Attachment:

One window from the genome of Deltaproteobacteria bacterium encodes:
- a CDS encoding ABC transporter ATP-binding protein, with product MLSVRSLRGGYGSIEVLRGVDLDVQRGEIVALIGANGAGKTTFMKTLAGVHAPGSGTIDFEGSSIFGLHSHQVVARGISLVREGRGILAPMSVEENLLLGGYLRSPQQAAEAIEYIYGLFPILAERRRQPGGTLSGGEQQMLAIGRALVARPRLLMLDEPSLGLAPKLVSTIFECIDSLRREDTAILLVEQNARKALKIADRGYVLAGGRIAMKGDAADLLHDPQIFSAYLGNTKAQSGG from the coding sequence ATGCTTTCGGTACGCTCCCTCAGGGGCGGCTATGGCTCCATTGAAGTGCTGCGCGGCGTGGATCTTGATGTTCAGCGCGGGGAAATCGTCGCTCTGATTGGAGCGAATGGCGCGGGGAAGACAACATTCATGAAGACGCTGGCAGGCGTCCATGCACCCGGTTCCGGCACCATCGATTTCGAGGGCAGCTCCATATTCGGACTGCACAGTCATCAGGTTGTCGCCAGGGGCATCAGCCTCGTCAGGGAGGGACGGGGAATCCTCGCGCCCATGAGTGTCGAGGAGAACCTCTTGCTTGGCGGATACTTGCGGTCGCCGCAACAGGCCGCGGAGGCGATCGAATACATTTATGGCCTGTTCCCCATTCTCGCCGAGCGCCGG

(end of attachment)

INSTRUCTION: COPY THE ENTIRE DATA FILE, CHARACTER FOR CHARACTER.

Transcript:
One window from the genome of Deltaproteobacteria bacterium encodes:
- a CDS encoding ABC transporter ATP-binding protein, with product MLSVRSLRGGYGSIEVLRGVDLDVQRGEIVALIGANGAGKTTFMKTLAGVHAPGSGTIDFEGSSIFGLHSHQVVARGISLVREGRGILAPMSVEENLLLGGYLRSPQQAAEAIEYIYGLFPILAERRRQPGGTLSGGEQQMLAIGRALVARPRLLMLDEPSLGLAPKLVSTIFECIDSLRREDTAILLVEQNARKALKIADRGYVLAGGRIAMKGDAADLLHDPQIFSAYLGNTKAQSGG from the coding sequence ATGCTTTCGGTACGCTCCCTCAGGGGCGGCTATGGCTCCATTGAAGTGCTGCGCGGCGTGGATCTTGATGTTCAGCGCGGGGAAATCGTCGCTCTGATTGGAGCGAATGGCGCGGGGAAGACAACATTCATGAAGACGCTGGCAGGCGTCCATGCACCCGGTTCCGGCACCATCGATTTCGAGGGCAGCTCCATATTCGGACTGCACAGTCATCAGGTTGTCGCCAGGGGCATCAGCCTCGTCAGGGAGGGACGGGGAATCCTCGCGCCCATGAGTGTCGAGGAGAACCTCTTGCTTGGCGGATACTTGCGGTCGCCGCAACAGGCCGCGGAGGCGATCGAATACATTTATGGCCTGTTCCCCATTCTCGCCGAGCGCCGG